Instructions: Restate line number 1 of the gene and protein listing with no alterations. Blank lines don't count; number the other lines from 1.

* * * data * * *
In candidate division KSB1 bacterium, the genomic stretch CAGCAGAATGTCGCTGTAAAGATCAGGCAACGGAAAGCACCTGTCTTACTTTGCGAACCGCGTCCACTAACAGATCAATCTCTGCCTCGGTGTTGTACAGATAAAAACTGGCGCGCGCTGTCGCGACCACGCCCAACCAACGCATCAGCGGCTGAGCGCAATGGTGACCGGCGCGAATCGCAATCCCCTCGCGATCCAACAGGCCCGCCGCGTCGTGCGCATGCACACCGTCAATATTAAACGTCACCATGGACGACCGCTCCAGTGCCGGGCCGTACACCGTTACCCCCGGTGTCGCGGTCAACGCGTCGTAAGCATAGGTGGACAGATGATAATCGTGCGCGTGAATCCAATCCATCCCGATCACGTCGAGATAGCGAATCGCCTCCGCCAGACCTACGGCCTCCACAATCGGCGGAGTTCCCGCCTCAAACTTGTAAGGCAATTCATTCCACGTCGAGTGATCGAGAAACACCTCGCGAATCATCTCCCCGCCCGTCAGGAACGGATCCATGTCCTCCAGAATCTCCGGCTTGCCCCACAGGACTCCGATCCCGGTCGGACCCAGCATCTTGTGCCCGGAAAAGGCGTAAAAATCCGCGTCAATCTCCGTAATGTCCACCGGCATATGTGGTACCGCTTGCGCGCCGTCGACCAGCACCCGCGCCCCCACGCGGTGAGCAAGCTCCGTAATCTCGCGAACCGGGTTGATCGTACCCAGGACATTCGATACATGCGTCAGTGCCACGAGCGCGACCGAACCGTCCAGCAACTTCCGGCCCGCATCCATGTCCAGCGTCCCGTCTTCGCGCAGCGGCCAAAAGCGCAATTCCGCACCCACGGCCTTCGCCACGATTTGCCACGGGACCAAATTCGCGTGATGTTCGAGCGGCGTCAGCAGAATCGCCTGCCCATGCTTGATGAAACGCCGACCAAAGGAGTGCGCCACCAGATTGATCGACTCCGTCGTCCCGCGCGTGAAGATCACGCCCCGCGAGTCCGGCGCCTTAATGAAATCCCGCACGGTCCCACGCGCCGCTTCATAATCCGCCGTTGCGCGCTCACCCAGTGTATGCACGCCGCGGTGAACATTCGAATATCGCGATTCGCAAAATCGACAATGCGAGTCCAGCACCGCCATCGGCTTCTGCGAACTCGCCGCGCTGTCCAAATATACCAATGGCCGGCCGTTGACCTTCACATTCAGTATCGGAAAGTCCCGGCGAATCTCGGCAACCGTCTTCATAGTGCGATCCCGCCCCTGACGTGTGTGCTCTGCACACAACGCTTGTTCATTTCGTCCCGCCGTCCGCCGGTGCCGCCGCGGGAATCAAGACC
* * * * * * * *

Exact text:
In candidate division KSB1 bacterium, the genomic stretch CAGCAGAATGTCGCTGTAAAGATCAGGCAACGGAAAGCACCTGTCTTACTTTGCGAACCGCGTCCACTAACAGATCAATCTCTGCCTCGGTGTTGTACAGATAAAAACTGGCGCGCGCTGTCGCGACCACGCCCAACCAACGCATCAGCGGCTGAGCGCAATGGTGACCGGCGCGAATCGCAATCCCCTCGCGATCCAACAGGCCCGCCGCGTCGTGCGCATGCACACCGTCAATATTAAACGTCACCATGGACGACCGCTCCAGTGCCGGGCCGTACACCGTTACCCCCGGTGTCGCGGTCAACGCGTCGTAAGCATAGGTGGACAGATGATAATCGTGCGCGTGAATCCAATCCATCCCGATCACGTCGAGATAGCGAATCGCCTCCGCCAGACCTACGGCCTCCACAATCGGCGGAGTTCCCGCCTCAAACTTGTAAGGCAATTCATTCCACGTCGAGTGATCGAGAAACACCTCGCGAATCATCTCCCCGCCCGTCAGGAACGGATCCATGTCCTCCAGAATCTCCGGCTTGCCCCACAGGACTCCGATCCCGGTCGGACCCAGCATCTTGTGCCCGGAAAAGGCGTAAAAATCCGCGTCAATCTCCGTAATGTCCACCGGCATATGTGGTACCGCTTGCGCGCCGTCGACCAGCACCCGCGCCCCCACGCGGTGAGCAAGCTCCGTAATCTCGCGAACCGGGTTGATCGTACCCAGGACATTCGATACATGCGTCAGTGCCACGAGCGCGACCGAACCGTCCAGCAACTTCCGGCCCGCATCCATGTCCAGCGTCCCGTCTTCGCGCAGCGGCCAAAAGCGCAATTCCGCACCCACGGCCTTCGCCACGATTTGCCACGGGACCAAATTCGCGTGATGTTCGAGCGGCGTCAGCAGAATCGCCTGCCCATGCTTGATGAAACGCCGACCAAAGGAGTGCGCCACCAGATTGATCGACTCCGTCGTCCCGCGCGTGAAGATCACGCCCCGCGAGTCCGGCGCCTTAATGAAATCCCGCACGGTCCCACGCGCCGCTTCATAATCCGCCGTTGCGCGCTCACCCAGTGTATGCACGCCGCGGTGAACATTCGAATATCGCGATTCGCAAAATCGACAATGCGAGTCCAGCACCGCCATCGGCTTCTGCGAACTCGCCGCGCTGTCCAAATATACCAATGGCCGGCCGTTGACCTTCACATTCAGTATCGGAAAGTCCCGGCGAATCTCGGCAACCGTCTTCATAGTGCGATCCCGCCCCTGACGTGTGTGCTCTGCACACAACGCTTGTTCATTTCGTCCCGCCGTCCGCCGGTGCCGCCGCGGGAATCAAGACC